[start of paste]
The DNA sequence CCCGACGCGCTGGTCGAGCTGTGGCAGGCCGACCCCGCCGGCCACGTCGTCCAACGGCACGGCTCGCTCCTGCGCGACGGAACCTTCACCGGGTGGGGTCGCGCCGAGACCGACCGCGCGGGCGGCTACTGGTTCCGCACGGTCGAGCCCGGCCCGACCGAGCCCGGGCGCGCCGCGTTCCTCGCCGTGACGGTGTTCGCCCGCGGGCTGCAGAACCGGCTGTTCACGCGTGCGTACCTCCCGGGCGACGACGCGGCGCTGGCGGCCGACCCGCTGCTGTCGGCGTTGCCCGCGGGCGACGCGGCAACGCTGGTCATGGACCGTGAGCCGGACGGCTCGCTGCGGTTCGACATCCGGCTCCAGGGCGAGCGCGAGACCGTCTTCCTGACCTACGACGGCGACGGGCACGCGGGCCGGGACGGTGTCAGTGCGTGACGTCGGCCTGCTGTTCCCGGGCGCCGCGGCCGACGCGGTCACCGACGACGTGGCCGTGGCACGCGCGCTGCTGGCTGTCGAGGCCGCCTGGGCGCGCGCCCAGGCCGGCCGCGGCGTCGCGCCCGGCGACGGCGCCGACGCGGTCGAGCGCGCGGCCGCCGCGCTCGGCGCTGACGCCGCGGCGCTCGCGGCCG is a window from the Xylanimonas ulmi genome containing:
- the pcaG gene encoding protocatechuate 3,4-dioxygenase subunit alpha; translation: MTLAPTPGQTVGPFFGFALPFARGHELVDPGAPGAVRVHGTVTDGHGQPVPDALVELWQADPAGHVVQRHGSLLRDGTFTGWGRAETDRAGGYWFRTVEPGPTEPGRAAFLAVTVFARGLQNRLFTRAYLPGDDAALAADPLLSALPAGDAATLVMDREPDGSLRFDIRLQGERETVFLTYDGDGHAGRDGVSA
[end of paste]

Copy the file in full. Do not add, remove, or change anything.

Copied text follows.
The DNA sequence CCCGACGCGCTGGTCGAGCTGTGGCAGGCCGACCCCGCCGGCCACGTCGTCCAACGGCACGGCTCGCTCCTGCGCGACGGAACCTTCACCGGGTGGGGTCGCGCCGAGACCGACCGCGCGGGCGGCTACTGGTTCCGCACGGTCGAGCCCGGCCCGACCGAGCCCGGGCGCGCCGCGTTCCTCGCCGTGACGGTGTTCGCCCGCGGGCTGCAGAACCGGCTGTTCACGCGTGCGTACCTCCCGGGCGACGACGCGGCGCTGGCGGCCGACCCGCTGCTGTCGGCGTTGCCCGCGGGCGACGCGGCAACGCTGGTCATGGACCGTGAGCCGGACGGCTCGCTGCGGTTCGACATCCGGCTCCAGGGCGAGCGCGAGACCGTCTTCCTGACCTACGACGGCGACGGGCACGCGGGCCGGGACGGTGTCAGTGCGTGACGTCGGCCTGCTGTTCCCGGGCGCCGCGGCCGACGCGGTCACCGACGACGTGGCCGTGGCACGCGCGCTGCTGGCTGTCGAGGCCGCCTGGGCGCGCGCCCAGGCCGGCCGCGGCGTCGCGCCCGGCGACGGCGCCGACGCGGTCGAGCGCGCGGCCGCCGCGCTCGGCGCTGACGCCGCGGCGCTCGCGGCCG is a window from the Xylanimonas ulmi genome containing:
- the pcaG gene encoding protocatechuate 3,4-dioxygenase subunit alpha; translation: MTLAPTPGQTVGPFFGFALPFARGHELVDPGAPGAVRVHGTVTDGHGQPVPDALVELWQADPAGHVVQRHGSLLRDGTFTGWGRAETDRAGGYWFRTVEPGPTEPGRAAFLAVTVFARGLQNRLFTRAYLPGDDAALAADPLLSALPAGDAATLVMDREPDGSLRFDIRLQGERETVFLTYDGDGHAGRDGVSA